Pain and death are two of my least favorite aspects of being alive. In a perfect world, I'd experience neither. However, I'm less anxious about death. Death I'll only meet once. Pain can ruin much of that precious time between womb and coffin. If you're lucky, you're dealing with acute pain, which is more immediate and temporary, as with burns, cuts, broken bones, punches to the stomach, kicks to the shin…etc. This article may help you, but my real aim is to help people get rid of pain, or at least lessen or manage pain that has been a long-term problem. Doctors refer to this kind of affliction as "chronic pain", which is defined as pain that is constant or habitually flares up for at least a six-month period. Arthritis, rheumatoid arthritis, degenerative disk disease, fibromyalgia, tendinitis, and muscle, tendon, and nerve damage are common causes of chronic pain. Unfortunately, the underlying cause of chronic pain isn't always found.
Though I've dealt with chronic pain and now live nearly pain free, I certainly don't have all the answers. My pain is unique and so is yours. This article is not a prescription. I'm not telling you what to do; I just want to let you know what your options are – what you can do to get rid of pain. But I will say this: be proactive. Nobody (especially overworked doctors) will care about your pain as much as you do. Seek out treatments. Get second opinions (insurance covers them). Annoy your doctor. Chronic pain is easier to treat when dealt with early. Don't wait.
Get Rid of Pain at Home
OTC medications can help get rid of pain that is mild to moderate. Mild analgesics (pain relievers) like acetaminophen (Tylenol, Datril) and NSAIDs (Bayer, Advil, Aleve) can block pain signals and slow the creation of pain-inducing chemicals in the body. NSAIDs (non-steroidal anti-inflammatory drugs) can also reduce swelling and inflammation. These drugs are the first line of defense against pain, and they are far safer than narcotics and other prescription drugs. However, because of constant commercials and easy access, many people forget that these medicines can cause internal bleeding, gastrointestinal problems, liver damage, and of course death if not used according to the directions.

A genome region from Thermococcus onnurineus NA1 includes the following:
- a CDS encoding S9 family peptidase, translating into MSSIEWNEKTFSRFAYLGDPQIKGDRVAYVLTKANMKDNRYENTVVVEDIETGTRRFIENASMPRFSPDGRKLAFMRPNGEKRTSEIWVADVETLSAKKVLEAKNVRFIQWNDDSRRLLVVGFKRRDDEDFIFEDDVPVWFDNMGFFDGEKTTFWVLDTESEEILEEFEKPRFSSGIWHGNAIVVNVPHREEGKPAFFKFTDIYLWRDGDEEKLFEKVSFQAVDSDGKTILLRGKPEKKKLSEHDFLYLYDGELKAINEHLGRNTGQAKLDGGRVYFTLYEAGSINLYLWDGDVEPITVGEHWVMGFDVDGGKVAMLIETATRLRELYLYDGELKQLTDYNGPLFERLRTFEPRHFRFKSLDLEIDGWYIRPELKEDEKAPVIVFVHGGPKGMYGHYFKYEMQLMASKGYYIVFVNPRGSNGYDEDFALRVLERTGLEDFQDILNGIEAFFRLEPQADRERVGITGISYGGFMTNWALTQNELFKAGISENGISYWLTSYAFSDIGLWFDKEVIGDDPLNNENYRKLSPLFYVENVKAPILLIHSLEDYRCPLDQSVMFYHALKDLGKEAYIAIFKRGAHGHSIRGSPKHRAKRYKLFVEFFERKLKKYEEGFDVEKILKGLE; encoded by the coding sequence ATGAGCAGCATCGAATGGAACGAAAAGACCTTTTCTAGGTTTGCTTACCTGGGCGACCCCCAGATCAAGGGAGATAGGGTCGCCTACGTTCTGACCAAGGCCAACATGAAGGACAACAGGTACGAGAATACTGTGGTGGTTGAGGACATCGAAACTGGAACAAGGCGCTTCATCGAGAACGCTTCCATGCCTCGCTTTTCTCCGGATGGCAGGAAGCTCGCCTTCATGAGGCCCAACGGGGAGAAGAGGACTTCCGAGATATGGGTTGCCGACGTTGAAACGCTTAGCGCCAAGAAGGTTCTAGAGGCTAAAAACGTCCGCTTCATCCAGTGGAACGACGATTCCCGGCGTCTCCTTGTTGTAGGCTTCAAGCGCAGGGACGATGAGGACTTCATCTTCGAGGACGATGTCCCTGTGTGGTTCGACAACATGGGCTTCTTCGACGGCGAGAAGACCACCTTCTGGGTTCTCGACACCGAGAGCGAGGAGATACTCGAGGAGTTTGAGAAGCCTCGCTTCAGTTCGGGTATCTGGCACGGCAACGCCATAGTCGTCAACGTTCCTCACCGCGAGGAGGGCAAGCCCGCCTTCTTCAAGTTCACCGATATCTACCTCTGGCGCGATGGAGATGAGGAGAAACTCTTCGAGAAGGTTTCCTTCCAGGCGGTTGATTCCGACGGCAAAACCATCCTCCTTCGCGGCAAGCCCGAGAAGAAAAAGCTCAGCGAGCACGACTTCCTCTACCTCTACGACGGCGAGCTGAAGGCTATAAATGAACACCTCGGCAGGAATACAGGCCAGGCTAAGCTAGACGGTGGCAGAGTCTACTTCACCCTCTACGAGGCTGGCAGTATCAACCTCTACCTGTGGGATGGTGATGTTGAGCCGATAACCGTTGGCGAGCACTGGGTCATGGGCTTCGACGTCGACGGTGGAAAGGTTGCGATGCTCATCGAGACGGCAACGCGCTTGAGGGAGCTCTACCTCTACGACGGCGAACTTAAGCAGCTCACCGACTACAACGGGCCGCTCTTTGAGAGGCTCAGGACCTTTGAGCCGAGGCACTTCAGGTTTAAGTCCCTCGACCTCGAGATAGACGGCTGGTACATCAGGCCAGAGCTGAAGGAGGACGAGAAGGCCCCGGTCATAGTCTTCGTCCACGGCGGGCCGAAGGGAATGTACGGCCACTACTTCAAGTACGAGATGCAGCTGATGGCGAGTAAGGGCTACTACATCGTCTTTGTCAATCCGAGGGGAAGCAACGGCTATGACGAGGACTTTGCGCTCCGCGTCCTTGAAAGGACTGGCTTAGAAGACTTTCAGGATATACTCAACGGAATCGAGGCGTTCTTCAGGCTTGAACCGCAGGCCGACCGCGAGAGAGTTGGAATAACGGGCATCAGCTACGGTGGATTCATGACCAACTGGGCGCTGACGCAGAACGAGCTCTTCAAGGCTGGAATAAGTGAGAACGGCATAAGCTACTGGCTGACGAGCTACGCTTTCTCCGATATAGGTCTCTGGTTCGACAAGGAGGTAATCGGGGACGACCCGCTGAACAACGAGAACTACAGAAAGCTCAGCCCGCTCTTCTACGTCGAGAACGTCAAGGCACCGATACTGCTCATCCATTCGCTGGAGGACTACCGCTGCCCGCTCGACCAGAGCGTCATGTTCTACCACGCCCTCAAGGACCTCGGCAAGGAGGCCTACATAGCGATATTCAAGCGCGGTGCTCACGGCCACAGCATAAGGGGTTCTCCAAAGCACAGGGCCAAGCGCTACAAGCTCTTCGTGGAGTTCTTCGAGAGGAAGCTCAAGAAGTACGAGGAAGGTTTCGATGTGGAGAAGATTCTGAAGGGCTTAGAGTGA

Exercise is often prescribed for pain. It may seem counterintuitive to exercise when you're hurting, but avoiding activity can actually lead to weakened muscles, loss of mobility or range of motion, poor moods, and more pain. Moderate exercise can help get rid of pain in a few ways. First of all, when you exercise, you're increasing the blood and oxygen supply throughout the body, which helps in healing and increases one's sense of overall health. Exercise also triggers the release of mood-enhancing, pain-killing endorphins. Physical activity and stretching can also help rehabilitate muscles and lend support to and take pressure off of injured or pain-inducing areas. Talk to your doctor about a referral for physical therapy. These experts will design an exercise routine for your specific situation.
Stress management is part of pain management. Anyone who has had to endure long bouts with pain knows that it causes stress, but many are unaware that stress (as well as other negative emotions) can cause and intensify chronic pain. Reducing stress, however, is not a one-size-fits-all endeavor. My father (fibromyalgia and arthritis) reduced stress by going to a weekly chronic pain support meeting. Others go through pain counseling to learn how to better cope. Massage therapy, exercise, deep breathing techniques, yoga, meditation, and even time spent listening to music have all been cited for reducing stress.